I'm late again. I doubt most people are aware of it--it's only 6:39 AM on Saturday morning. I've watched the morning sky, fed the cats, and gotten the coffeepot in the house ready for when Duane gets up. I haven't written the blog yet, although I like to have it done on Friday. I want for it to be there, ready, like the purple and pink sky and my Keurig, when I come to the office on Saturday. That hasn't worked this week.
I'm in a weird kind of place, one I imagine most people my age can identify with. I'm a septuagenarian, thank you very much. I've earned a long word for being as old as I am. I'm happy and grateful for my life. I laugh a lot and I love my family with a depth that there aren't any words long enough to describe. I am blessed in so many ways.
Nancy, my sister, was big on get over it. It was how she got through things, how she survived, how she held onto happy and grateful. She was the eldest of us, however, and she was unprepared for two of our brothers to pass before her. How dared they to go out of order? We laughed when we said that, but she didn't "get over it." She mourned with a depth I didn't fully understand, even though they were my brothers, too.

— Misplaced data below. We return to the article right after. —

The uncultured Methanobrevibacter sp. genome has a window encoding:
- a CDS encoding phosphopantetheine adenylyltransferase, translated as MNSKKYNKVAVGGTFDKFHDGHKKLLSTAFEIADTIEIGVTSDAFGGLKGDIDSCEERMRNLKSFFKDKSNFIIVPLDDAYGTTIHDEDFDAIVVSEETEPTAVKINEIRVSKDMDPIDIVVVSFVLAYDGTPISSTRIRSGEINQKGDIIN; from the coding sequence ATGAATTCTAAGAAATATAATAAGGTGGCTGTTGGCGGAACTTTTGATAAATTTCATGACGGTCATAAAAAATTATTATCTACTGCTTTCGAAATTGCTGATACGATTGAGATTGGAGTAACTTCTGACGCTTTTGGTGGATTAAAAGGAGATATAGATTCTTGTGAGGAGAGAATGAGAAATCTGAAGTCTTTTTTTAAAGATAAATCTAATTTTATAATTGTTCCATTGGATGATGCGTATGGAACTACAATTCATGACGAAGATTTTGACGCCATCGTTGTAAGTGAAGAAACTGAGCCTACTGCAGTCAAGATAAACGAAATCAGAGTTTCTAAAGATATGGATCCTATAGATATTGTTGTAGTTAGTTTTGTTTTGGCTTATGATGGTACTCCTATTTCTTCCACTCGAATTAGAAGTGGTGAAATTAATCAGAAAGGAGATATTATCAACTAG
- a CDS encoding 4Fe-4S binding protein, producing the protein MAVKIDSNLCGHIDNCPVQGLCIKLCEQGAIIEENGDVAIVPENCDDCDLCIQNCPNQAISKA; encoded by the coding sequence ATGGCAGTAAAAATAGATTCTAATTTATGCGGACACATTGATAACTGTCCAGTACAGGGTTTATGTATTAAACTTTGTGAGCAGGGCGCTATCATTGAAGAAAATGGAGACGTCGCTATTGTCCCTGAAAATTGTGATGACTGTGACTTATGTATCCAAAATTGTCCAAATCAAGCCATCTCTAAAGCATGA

She worried about my brother and me who are still here, because she already felt betrayed by the out-of-order thing. Despite the depth of her own grief, I don't think she'd understand that I'm having trouble accepting that she's not sitting at her kitchen table anymore. She'd roll her eyes and remind me that I have everything.
I do. And I'm grateful, happy, and blessed. But I don't have her. As wonderful as septuagenarianism is--and it truly is--it is pockmarked with those things I talked about. Loss and grief and anger all leave marks, don't they? They add substance to our lives, to who we are, but they hurt. Forever.
I don't know how to end this, because I am indeed still in this weird place. But maybe writing about it (and making you suffer along with me) has helped. It's reminded me of the pink and purple morning sky, that I had the best sister in the world for over 70 years, and to keep laughing because joy keeps those scars of grief and loss and anger from running together and taking you over.
I miss you every day, Nance. Love you.
That's it for now. Have a good week. Tell people you love them. Be nice to somebody.